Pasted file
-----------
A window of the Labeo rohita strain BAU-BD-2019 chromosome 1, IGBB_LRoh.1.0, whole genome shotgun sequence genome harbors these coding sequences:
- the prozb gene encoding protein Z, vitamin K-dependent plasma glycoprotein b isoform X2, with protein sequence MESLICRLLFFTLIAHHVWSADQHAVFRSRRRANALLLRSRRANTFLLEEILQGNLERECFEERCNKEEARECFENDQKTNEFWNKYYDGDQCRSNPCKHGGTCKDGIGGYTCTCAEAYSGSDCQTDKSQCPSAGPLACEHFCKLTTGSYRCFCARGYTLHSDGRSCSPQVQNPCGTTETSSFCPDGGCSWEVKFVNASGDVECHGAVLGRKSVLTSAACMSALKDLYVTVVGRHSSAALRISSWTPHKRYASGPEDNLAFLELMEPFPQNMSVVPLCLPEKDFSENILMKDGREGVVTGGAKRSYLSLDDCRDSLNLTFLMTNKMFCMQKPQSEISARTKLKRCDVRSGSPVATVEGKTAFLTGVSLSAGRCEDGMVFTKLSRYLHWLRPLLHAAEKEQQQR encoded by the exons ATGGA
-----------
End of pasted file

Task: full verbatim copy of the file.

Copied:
A window of the Labeo rohita strain BAU-BD-2019 chromosome 1, IGBB_LRoh.1.0, whole genome shotgun sequence genome harbors these coding sequences:
- the prozb gene encoding protein Z, vitamin K-dependent plasma glycoprotein b isoform X2, with protein sequence MESLICRLLFFTLIAHHVWSADQHAVFRSRRRANALLLRSRRANTFLLEEILQGNLERECFEERCNKEEARECFENDQKTNEFWNKYYDGDQCRSNPCKHGGTCKDGIGGYTCTCAEAYSGSDCQTDKSQCPSAGPLACEHFCKLTTGSYRCFCARGYTLHSDGRSCSPQVQNPCGTTETSSFCPDGGCSWEVKFVNASGDVECHGAVLGRKSVLTSAACMSALKDLYVTVVGRHSSAALRISSWTPHKRYASGPEDNLAFLELMEPFPQNMSVVPLCLPEKDFSENILMKDGREGVVTGGAKRSYLSLDDCRDSLNLTFLMTNKMFCMQKPQSEISARTKLKRCDVRSGSPVATVEGKTAFLTGVSLSAGRCEDGMVFTKLSRYLHWLRPLLHAAEKEQQQR encoded by the exons ATGGA